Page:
Friday, April 21, 2006

Mumbai names 1

Living in Mumbai, we must have always wondered the origin of names of neighborhoods that we reside in or have visited. Listed below are some of them researched from books like City of Gold by Gillian Tindall and Anchoring A City Line by Rahul Mehrotra & Sharada Dwivedi and other sources. If you love Mumbai and its history both these books are a must read. This list is incomplete and to be continued…

Mazgaon : The name was derived from

1) Maza gaon- which means my village in Marathi

2) Maccha Grama – which means a fishing village.

This was an ancient Portuguese township, which now houses the Sales Tax office, a court and the Mathapacady village, a heritage ‘quartier’ with old quaint houses struggling to survive with the huge and ugly skyscrapers in the neighborhood. Mazgaon was one of the original seven islands that Mumbai comprised of. Mazgaon is very close to Dockyard road station on the harbour line.

Umarkhadi: This name was derived from the fig trees, which must have been growing in this creek in abundance. Umbar = a fruit from the fig family and khadi = creek. This neighborhood is near Dongri.

Chinchpokli: This locality was so named after the hoards of tamarind groves that used to be here. Chinch = tamarind, Pokli = grove. This is the next station after Byculla on the central railway suburban line.

Santa Cruz: A prominent railway station on the Western railway between Khar and Vile Parle, Santa Cruz was originally known by villagers as Khulbawdi (Marathi khul = a mortar or also a yard, bawdi = well) Santa Cruz (Holy Cross) was so named by its population of Salsette East Indian Christians after a crude wooden cross they erected on a hilltop.

Ghatkopar: In Marathi literally means “ corner of a ghat’. This busy suburb of Mumbai is located on the Central line between Vidyavihar and Vikhroli stations.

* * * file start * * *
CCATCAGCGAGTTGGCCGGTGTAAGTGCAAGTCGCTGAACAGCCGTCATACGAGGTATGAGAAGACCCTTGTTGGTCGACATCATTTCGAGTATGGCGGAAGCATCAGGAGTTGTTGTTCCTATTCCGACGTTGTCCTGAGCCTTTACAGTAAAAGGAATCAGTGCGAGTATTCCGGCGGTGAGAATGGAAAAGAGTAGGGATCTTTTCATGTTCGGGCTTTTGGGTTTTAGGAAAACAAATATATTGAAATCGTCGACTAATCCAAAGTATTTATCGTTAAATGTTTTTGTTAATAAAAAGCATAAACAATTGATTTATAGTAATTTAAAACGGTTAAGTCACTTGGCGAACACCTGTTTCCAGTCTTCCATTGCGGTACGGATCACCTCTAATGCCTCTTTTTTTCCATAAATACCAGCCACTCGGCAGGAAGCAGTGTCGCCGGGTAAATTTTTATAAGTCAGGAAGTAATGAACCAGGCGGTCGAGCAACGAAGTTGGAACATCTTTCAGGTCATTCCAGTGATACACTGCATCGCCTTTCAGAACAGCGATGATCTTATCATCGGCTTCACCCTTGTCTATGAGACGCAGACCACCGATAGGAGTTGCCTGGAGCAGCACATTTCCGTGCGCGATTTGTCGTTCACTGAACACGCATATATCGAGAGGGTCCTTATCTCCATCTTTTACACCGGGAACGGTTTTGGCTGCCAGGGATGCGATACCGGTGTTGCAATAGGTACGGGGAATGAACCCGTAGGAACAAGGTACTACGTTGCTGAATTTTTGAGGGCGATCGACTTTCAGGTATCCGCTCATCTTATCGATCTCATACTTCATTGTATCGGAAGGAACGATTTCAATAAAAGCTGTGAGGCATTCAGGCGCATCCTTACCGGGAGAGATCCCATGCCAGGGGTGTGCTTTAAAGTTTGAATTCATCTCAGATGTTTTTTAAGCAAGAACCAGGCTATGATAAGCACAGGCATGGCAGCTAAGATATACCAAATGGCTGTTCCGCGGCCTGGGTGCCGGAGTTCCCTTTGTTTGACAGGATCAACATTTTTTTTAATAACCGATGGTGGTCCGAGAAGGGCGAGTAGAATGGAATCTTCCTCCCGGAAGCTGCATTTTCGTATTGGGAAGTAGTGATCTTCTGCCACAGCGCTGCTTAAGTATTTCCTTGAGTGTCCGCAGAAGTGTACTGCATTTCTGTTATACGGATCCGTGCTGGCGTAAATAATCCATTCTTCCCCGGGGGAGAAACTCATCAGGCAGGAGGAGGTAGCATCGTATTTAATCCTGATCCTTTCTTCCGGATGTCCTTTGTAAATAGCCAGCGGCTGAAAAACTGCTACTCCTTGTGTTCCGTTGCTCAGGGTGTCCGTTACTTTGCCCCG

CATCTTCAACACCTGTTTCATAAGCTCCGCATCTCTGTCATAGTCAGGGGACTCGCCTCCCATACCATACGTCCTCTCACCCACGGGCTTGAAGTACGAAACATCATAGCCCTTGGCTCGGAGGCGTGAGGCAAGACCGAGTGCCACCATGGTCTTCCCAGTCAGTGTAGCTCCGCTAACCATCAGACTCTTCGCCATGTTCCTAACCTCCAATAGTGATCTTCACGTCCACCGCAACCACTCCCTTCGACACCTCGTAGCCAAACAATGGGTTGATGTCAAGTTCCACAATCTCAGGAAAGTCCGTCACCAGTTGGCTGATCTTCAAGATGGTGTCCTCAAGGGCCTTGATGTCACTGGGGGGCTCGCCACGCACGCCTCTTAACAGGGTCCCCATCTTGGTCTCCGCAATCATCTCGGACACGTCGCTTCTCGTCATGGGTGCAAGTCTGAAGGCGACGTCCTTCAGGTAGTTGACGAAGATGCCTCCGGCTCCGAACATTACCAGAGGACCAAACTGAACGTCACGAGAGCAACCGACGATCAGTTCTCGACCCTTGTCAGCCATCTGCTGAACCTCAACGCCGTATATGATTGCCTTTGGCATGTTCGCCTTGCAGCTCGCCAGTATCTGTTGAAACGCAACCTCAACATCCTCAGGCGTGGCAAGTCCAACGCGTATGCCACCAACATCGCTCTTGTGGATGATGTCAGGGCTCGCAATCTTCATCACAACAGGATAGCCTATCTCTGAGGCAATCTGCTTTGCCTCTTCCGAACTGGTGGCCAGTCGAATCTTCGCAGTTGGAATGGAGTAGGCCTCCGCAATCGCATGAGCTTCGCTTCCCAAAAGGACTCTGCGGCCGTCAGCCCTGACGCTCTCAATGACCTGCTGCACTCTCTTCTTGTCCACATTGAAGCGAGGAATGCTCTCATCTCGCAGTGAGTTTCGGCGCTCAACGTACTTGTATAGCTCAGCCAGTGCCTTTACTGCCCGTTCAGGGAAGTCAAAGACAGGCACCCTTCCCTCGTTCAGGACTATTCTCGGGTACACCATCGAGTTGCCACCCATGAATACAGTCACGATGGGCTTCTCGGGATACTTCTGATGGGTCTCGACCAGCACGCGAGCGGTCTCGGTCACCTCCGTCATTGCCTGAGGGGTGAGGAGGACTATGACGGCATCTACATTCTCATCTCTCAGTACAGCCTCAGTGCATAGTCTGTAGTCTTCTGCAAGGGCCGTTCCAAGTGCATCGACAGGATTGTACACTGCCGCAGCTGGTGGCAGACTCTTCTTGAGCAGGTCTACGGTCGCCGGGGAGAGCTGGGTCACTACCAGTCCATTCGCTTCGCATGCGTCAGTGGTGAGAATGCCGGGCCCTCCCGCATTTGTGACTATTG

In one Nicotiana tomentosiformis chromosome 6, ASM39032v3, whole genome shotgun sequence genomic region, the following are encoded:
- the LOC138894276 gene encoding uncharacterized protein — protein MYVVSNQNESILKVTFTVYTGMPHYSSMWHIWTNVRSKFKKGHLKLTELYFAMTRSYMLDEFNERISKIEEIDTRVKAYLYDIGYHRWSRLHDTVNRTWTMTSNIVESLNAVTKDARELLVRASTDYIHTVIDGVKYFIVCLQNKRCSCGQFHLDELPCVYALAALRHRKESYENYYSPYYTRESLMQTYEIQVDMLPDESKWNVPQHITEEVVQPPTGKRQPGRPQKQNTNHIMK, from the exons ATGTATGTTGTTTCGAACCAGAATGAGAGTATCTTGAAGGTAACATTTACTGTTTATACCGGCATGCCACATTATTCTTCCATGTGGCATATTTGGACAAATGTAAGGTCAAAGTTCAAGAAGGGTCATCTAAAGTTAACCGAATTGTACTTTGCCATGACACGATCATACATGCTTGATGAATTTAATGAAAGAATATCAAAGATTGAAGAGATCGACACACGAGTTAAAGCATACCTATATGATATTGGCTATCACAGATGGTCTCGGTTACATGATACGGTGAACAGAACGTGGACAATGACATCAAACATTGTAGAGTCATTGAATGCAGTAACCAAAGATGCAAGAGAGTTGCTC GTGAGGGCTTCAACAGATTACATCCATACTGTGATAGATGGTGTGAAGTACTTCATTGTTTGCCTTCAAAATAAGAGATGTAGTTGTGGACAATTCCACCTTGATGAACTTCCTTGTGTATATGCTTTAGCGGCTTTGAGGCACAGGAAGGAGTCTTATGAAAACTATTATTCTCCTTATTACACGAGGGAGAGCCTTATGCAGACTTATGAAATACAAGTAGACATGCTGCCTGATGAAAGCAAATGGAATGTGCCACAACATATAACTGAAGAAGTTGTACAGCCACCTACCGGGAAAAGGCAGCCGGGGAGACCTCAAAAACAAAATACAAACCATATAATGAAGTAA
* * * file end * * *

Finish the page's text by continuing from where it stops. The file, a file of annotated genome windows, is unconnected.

Khetwadi: Literally means place of fields in Marathi. This area is located between Girgaum and Kamathipura.

Girgaum: This means a hill village. No hill remains in this congested but old and fascinating part of Mumbai.Located very close to the Charni Road station on the Western line or near Opera House.

Vile Parle: Located in the suburbs of Mumbai, this station on the Western line between Santa Cruz and Andheri derived its name possibly from a combination of the Portuguese word Vehla that means old and the Marathi word pada which means a cluster of villages.

Kandivali: This station on the Western line between Malad and Borivali is supposed to have derived its name from khand, a jag or a sharp projection of rock, perhaps part of the stone quarries located there.

5 comments:

Siddhartha Shome said...

Hey Abodh, Great blog !!!

Dilip D'Souza said...

Want explanations for Null Bazar, Char Null, Teen Batti, CP Tank, Pydhonie, Agripada, Tardeo ...

Bombay Addict said...

Abodh - Firstly thanks for visiting my blog. Secondly, I am lost as to which of your post to link up to my Bombay's Diaries series. For now, I'm picking up this one. More walks, pls, pls, more walks !!

Abodh said...

Dilip: All of the above are on my list and would appear on Bombay names part 2 or 3

Bombay addict : Thanks for the kind words.. Let me know when you want to go for the walks. Just call.

Differently Challenged said...

Great Blog! quite a read, though I would like to point out a mistake.
Girgaum The hill or the giri still exists; It goes by the name of Malbar Hill.
Girgaum is among the oldest organised settlement in Mumbai, and was known as the Village at the foot of the hill.

Your other nostalgic post are wonderful as well. I remember feeling bad when I heard from a bus conductor that they had turned 123 into a single decker bus